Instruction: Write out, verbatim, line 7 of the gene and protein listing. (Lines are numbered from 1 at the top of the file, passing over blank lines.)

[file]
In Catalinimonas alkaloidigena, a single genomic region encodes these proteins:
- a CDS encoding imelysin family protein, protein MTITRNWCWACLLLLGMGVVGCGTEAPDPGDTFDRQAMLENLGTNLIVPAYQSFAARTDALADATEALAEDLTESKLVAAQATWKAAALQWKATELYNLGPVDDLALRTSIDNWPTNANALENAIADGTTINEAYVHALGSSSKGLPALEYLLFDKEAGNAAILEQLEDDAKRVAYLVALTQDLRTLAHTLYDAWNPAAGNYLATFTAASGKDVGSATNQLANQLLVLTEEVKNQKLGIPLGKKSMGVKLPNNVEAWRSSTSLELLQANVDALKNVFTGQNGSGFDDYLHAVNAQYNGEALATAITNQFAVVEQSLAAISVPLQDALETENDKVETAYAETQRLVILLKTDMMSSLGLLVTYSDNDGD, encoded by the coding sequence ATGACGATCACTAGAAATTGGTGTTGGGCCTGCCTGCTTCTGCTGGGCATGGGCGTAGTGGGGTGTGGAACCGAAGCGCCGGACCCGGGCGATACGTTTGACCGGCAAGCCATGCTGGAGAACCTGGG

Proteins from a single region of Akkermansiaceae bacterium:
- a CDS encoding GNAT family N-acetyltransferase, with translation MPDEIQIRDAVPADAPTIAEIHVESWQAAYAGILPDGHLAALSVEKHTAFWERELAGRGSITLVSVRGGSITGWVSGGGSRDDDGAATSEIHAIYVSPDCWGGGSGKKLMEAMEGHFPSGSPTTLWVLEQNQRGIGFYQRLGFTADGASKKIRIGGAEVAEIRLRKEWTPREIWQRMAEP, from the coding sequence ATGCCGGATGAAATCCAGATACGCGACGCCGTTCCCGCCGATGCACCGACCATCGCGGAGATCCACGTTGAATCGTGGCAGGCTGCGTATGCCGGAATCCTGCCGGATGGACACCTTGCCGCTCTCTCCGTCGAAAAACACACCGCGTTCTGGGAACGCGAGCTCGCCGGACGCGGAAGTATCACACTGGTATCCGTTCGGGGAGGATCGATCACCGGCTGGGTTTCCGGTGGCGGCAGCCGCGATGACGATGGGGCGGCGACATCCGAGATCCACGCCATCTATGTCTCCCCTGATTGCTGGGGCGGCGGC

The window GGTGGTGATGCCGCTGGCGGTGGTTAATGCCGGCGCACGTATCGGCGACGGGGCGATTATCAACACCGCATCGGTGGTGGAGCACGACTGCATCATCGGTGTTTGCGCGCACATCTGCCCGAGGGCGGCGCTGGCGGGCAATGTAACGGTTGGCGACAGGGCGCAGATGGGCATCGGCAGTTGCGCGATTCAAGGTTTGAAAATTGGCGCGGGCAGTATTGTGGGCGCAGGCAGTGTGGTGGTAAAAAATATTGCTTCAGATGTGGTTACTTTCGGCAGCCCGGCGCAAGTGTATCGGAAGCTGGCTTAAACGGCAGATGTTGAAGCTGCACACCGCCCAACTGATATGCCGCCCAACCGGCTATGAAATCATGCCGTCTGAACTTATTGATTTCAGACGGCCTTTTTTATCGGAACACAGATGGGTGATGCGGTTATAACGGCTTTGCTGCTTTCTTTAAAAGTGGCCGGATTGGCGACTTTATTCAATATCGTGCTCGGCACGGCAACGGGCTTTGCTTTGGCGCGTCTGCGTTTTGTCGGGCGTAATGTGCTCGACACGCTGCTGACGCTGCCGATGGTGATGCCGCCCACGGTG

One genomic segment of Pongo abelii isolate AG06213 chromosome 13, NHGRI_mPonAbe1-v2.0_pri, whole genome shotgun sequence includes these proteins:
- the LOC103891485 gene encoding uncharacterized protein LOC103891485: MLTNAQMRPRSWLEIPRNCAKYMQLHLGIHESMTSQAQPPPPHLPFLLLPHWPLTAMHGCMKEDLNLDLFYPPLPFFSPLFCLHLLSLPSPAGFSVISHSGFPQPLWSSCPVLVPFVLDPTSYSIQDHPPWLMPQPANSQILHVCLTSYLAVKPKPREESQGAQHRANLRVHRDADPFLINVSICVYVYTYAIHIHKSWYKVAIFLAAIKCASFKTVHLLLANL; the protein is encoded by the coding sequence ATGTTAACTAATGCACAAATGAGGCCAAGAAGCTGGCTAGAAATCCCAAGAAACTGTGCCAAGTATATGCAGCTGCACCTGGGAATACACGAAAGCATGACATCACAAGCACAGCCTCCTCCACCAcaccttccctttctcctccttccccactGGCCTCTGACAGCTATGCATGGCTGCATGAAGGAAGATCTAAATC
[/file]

- the LOC103891485 gene encoding uncharacterized protein LOC103891485: MLTNAQMRPRSWLEIPRNCAKYMQLHLGIHESMTSQAQPPPPHLPFLLLPHWPLTAMHGCMKEDLNLDLFYPPLPFFSPLFCLHLLSLPSPAGFSVISHSGFPQPLWSSCPVLVPFVLDPTSYSIQDHPPWLMPQPANSQILHVCLTSYLAVKPKPREESQGAQHRANLRVHRDADPFLINVSICVYVYTYAIHIHKSWYKVAIFLAAIKCASFKTVHLLLANL; the protein is encoded by the coding sequence ATGTTAACTAATGCACAAATGAGGCCAAGAAGCTGGCTAGAAATCCCAAGAAACTGTGCCAAGTATATGCAGCTGCACCTGGGAATACACGAAAGCATGACATCACAAGCACAGCCTCCTCCACCAcaccttccctttctcctccttccccactGGCCTCTGACAGCTATGCATGGCTGCATGAAGGAAGATCTAAATC